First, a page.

A week later, Christopher's body was flown home, having been released by the local Greek undertaker only after his mother, Pam Cummings, had borrowed £2,500 from the bank to cover the costs of transportation. Christopher, like so many, had no travel insurance. The body was taken to the University hospital in Durham. There the pathologist undertook a post mortem and discovered that Christopher's left kidney was missing. It had been retained by the Greek hospital. Distressed by this news, Christopher's mother contacted my predecessor, Giles Radice, who, with the invaluable assistance of the British consulate in Rhodes, got the Greek authorities to send the kidney back to the UK via the consulate in Rhodes.
When the kidney arrived at University hospital in Durham, for some unexplained reason Mrs. Cummings asked the local coroner to have it DNA tested. That was refused. Undaunted, she paid to have the kidney tested privately. To her horror, her suspicions were proved right: the kidney was not that of her son, Christopher. Now, more than a year on, Christopher's family still waits for answers, frustrated by the Greek authorities' refusal to respond to the most basic requests for information.
In an editorial on 15 January this year, the Newcastle Journal newspaper summed up the main questions that remain unanswered: first, did Christopher receive the correct treatment for his injuries; secondly, why was his kidney removed, and where is it now; and, thirdly, what action has been taken against those involved? On the first point, there is clear evidence that Christopher did not receive the proper treatment that we would expect in a modern European country.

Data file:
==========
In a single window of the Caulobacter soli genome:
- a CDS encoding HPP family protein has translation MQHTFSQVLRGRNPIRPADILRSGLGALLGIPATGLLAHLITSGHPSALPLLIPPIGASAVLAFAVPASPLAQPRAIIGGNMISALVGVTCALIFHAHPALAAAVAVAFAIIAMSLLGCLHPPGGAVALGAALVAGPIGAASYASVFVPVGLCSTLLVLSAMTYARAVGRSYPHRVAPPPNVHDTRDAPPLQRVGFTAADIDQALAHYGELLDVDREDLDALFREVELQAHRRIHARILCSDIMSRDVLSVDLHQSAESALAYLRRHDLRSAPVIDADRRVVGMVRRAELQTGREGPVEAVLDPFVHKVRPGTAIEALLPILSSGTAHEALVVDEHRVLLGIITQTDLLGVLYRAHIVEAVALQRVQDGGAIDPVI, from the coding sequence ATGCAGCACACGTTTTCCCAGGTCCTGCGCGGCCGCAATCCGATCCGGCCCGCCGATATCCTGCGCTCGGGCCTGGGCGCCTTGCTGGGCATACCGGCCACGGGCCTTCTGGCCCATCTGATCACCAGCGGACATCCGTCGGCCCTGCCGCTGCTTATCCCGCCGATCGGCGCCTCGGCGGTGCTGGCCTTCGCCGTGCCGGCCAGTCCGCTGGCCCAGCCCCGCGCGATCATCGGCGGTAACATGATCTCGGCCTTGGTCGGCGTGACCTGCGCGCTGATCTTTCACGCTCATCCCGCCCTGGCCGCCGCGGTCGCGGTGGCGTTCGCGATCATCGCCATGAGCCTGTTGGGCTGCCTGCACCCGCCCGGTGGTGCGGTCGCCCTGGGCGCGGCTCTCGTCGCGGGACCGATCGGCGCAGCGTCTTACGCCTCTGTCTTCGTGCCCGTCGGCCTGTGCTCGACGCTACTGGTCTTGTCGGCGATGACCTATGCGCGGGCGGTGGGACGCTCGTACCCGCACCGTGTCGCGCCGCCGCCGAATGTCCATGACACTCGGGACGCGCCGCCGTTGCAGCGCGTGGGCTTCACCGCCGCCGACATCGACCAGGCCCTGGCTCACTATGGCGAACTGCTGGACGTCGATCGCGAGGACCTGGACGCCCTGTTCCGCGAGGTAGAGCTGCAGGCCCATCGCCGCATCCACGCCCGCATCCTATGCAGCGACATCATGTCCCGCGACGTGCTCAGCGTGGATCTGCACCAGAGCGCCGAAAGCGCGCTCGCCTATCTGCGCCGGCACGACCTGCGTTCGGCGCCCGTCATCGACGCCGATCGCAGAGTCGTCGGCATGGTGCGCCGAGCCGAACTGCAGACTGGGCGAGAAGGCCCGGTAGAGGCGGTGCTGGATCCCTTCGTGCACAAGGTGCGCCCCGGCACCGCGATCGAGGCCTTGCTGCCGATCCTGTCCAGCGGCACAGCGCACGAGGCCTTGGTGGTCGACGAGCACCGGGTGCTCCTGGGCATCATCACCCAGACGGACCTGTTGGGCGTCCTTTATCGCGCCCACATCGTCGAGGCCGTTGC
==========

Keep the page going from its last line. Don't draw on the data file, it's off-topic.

On 25 and 26 July this year, an inquest was held in Durham into Christopher's death and the verdict given was accidental death contributed to by neglect. At the inquest, certain documents appeared for the first time. A report by the Papandreou hospital into the case names those responsible for the terrible treatment of Christopher. It says that Sergios Pavlidis, the trainee doctor on duty, failed to seek out the duty doctor or a specialist doctor to look at the patient and that Dr. George Karavolias, the emergency ward duty doctor, was in bed and left no instruction that he should be notified if an emergency was admitted. It also said that the two nurses on the orthopaedic ward failed to inform the duty doctor that Christopher had been admitted to the ward.